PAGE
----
Great news – too bad it has taken so long, but we will continue to pray and fight for rights and protection of all animals and domestic violence victims.

(Excerpt from – read the full story here)

States crack down on pet abuse to protect women

In every state, pets are considered property under the law, and judges cannot order a person to not harm, injure or interfere with the care of a family pet. But that is changing as 21 states plus the District of Columbia and Puerto Rico have enacted laws to include pets in domestic violence protection orders.

Texas is the most recent state to pass a bill that will punish family violence perpetrators under protective orders who torture pets.

Democratic Texas state Sen. Wendy Davis, who sponsored the bill that will go into effect September 1, said the legislation provides the opportunity for law enforcement to bring federal prosecution against abusive partners who threaten pets.

Protective orders protect women against further abuse by a partner, but the same doesn’t hold true for pets, Davis explained. Now that pets are included in orders, abusers will receive a misdemeanor for the first violation and felony charges upon two or more violations.

Every day, thousands of pets and humans are at risk in abusive relationships, according to Phil Arkow, coordinator of the National Link Coalition, which seeks to prevent violence toward people and animals. A study by the National Coalition Against Domestic Violence found that 71% of women entering shelters report that their batterer had injured, killed or threatened a pet to exert control over them.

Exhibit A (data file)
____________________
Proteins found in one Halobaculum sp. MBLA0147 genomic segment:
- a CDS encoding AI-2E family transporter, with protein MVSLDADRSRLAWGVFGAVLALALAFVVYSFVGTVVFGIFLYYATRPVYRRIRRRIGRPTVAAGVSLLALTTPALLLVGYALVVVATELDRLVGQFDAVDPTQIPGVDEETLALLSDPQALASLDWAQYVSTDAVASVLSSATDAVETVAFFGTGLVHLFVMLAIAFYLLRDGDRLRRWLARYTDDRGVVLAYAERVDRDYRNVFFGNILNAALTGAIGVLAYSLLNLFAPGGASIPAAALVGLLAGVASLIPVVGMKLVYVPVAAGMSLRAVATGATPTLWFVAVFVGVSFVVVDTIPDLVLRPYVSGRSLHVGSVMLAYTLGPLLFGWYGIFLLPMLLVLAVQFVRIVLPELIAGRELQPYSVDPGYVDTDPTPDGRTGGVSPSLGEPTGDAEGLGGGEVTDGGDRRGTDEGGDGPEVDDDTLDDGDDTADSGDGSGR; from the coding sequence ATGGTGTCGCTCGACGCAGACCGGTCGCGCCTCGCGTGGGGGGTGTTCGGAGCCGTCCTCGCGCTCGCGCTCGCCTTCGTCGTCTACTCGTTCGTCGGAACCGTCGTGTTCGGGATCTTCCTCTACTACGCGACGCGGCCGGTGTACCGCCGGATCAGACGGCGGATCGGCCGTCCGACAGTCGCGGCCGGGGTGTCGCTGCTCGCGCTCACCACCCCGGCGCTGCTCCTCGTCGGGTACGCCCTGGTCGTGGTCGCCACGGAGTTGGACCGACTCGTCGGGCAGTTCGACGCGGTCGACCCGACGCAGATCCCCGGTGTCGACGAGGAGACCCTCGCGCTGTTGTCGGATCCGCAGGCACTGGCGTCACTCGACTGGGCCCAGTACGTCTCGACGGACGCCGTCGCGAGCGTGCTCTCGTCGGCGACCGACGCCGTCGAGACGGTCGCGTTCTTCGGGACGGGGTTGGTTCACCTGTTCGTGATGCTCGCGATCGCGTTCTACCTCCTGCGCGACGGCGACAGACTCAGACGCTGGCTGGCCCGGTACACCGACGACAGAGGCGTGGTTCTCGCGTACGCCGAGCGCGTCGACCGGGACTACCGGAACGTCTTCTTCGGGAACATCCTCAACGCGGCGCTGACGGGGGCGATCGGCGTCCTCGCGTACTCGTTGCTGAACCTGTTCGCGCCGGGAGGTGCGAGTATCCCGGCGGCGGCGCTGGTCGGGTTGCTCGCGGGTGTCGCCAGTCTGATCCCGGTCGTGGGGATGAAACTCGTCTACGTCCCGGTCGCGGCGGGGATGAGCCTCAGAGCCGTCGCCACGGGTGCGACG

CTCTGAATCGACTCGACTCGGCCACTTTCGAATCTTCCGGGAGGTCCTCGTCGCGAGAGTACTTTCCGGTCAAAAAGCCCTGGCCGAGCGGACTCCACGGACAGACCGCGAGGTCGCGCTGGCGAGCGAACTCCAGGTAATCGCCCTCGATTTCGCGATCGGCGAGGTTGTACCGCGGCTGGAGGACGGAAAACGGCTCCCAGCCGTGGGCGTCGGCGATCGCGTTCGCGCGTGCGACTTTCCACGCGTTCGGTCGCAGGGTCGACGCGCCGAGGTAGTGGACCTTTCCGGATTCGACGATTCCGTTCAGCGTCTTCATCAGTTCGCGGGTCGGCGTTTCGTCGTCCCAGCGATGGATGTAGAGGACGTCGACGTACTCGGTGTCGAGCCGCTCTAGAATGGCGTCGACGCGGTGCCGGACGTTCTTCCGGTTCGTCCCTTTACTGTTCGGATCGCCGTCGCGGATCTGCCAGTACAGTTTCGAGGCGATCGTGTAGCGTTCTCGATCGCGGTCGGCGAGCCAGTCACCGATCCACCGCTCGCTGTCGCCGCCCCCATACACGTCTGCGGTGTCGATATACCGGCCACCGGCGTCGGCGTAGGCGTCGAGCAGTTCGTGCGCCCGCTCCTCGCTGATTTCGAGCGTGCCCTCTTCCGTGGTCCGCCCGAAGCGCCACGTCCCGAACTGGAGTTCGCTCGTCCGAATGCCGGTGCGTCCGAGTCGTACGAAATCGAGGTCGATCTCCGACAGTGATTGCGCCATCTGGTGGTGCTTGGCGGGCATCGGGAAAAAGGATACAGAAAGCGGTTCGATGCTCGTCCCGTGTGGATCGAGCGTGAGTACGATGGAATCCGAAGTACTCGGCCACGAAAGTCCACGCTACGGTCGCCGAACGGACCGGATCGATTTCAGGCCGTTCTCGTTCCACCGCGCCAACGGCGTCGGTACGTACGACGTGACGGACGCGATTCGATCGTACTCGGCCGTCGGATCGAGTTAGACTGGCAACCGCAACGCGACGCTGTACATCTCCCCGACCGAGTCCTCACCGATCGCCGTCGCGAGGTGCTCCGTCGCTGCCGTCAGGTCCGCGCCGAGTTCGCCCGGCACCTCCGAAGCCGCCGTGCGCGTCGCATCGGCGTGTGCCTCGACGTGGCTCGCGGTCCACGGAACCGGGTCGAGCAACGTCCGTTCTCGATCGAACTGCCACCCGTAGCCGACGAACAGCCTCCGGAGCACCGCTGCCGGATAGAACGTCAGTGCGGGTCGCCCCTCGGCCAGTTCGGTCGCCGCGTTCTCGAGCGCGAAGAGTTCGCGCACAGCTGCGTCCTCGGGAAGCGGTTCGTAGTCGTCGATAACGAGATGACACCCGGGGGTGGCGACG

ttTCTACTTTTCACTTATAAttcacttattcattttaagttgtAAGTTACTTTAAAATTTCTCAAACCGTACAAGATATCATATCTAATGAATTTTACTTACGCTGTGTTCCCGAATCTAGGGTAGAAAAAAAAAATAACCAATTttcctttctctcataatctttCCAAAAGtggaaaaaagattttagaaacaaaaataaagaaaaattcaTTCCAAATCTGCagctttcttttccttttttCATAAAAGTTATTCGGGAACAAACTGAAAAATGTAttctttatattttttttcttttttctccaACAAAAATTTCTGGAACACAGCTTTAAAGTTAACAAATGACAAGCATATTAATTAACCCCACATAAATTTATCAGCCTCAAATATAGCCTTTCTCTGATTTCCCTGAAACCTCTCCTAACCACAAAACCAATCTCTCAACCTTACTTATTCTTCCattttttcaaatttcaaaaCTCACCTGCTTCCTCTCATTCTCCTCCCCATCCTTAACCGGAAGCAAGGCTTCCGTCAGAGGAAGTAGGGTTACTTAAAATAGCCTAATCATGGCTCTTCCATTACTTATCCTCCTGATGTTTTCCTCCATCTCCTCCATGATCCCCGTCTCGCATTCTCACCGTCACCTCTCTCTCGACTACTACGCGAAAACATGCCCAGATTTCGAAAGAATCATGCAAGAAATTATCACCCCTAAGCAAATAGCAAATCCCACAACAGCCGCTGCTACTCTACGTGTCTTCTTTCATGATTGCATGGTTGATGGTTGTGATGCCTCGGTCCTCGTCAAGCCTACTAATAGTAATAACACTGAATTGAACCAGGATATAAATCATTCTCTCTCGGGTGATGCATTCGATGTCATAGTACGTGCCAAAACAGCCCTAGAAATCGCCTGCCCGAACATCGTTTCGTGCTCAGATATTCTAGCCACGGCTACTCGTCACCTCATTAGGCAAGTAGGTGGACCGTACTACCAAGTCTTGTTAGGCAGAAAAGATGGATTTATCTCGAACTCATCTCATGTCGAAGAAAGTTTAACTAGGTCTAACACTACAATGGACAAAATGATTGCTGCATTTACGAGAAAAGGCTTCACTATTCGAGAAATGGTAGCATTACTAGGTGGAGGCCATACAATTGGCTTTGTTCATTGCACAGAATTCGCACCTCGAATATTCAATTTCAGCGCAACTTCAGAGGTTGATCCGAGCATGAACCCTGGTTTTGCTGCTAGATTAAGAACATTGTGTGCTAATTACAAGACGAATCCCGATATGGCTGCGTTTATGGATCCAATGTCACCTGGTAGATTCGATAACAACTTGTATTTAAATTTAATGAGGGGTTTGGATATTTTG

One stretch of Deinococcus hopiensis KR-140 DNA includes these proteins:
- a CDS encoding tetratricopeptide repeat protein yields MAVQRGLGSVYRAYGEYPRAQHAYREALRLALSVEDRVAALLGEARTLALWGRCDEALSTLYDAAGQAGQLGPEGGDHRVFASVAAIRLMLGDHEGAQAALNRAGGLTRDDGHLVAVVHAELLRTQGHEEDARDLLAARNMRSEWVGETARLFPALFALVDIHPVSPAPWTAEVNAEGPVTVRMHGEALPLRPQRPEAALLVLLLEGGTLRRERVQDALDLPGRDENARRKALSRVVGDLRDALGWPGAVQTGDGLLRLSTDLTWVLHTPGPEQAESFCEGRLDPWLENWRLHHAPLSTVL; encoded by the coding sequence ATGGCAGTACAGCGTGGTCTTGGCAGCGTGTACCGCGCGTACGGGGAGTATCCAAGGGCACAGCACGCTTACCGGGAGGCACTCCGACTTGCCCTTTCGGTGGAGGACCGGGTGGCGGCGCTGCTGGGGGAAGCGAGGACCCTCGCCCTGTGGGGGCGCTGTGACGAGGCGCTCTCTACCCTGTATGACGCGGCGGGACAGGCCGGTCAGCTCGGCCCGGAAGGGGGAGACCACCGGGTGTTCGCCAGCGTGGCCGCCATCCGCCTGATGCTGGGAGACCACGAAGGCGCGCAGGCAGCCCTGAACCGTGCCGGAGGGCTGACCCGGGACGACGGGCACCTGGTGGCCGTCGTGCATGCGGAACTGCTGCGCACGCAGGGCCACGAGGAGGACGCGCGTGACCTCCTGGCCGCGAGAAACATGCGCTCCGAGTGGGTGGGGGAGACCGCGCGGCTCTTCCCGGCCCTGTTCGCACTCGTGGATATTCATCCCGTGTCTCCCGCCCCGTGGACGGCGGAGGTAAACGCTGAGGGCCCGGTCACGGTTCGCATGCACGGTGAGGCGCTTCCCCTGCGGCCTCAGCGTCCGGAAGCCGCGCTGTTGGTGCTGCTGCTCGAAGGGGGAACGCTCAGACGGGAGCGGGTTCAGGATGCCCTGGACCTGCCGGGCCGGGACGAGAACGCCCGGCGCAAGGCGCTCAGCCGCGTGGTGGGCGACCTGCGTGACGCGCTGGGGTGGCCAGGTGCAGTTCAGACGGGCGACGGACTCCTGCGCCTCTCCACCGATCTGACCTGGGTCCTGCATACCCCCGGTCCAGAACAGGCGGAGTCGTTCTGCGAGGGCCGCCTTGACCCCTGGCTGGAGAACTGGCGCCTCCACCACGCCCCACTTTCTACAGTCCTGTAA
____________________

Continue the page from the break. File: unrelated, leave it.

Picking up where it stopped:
For many women, fleeing with their dog or cat isn’t an option when only one in eight domestic violence shelters accept pets, according to the NCADV.

The Houston Society for the Prevention of Cruelty to Animals in Texas recognized this problem and started PetSafe — a program to provide temporary boarding, medical care and food for pets of families escaping domestic violence. This year, the program cared for 20 pets, but the organization investigated 14,642 cases of animal abuse, neglect and cruelty in 2010, according to HSPCA spokeswoman Stacy Fox.

In the past few years, state representatives have been debating bills that would include pets in domestic violence protective orders. David Favre, a law professor of animal cruelty at Michigan State University, said the majority of these bills eventually pass because “everybody can agree with the principle.”

“Who’s going to stand up and say, ‘No, the husband should be able to abuse the pet’?” he said.

However, Favre explained adding pets in protective order laws may not be effective since pet abusers already violate the state’s animal cruelty law.

“If a man wants to inflict harm, he’s not going to really be stopped by this protective order,” he said.

But after hearing stories — in one case, a man cut off a dog’s ears and sent them to his partner to get her to return — Davis says she believes the new law will help keep women safe.

“The bill isn’t about protecting the pet nearly as much as it is about protecting women, who unfortunately can be convinced to say in an abusive situation where a pet is used as basically a pawn against her emotions,” she said.